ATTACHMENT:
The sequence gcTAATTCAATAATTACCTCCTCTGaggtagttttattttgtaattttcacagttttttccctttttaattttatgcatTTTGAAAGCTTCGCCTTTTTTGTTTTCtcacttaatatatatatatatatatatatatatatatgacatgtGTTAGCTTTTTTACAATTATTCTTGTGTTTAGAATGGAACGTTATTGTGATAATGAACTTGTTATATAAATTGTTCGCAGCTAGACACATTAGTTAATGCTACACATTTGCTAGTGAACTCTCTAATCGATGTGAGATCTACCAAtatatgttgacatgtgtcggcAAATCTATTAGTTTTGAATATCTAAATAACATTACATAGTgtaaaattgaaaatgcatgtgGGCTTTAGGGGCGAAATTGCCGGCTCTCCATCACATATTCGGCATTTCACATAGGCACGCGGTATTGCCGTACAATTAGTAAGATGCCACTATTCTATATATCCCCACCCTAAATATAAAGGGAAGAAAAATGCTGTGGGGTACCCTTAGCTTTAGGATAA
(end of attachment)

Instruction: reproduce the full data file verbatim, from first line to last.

The sequence gcTAATTCAATAATTACCTCCTCTGaggtagttttattttgtaattttcacagttttttccctttttaattttatgcatTTTGAAAGCTTCGCCTTTTTTGTTTTCtcacttaatatatatatatatatatatatatatatatgacatgtGTTAGCTTTTTTACAATTATTCTTGTGTTTAGAATGGAACGTTATTGTGATAATGAACTTGTTATATAAATTGTTCGCAGCTAGACACATTAGTTAATGCTACACATTTGCTAGTGAACTCTCTAATCGATGTGAGATCTACCAAtatatgttgacatgtgtcggcAAATCTATTAGTTTTGAATATCTAAATAACATTACATAGTgtaaaattgaaaatgcatgtgGGCTTTAGGGGCGAAATTGCCGGCTCTCCATCACATATTCGGCATTTCACATAGGCACGCGGTATTGCCGTACAATTAGTAAGATGCCACTATTCTATATATCCCCACCCTAAATATAAAGGGAAGAAAAATGCTGTGGGGTACCCTTAGCTTTAGGATAA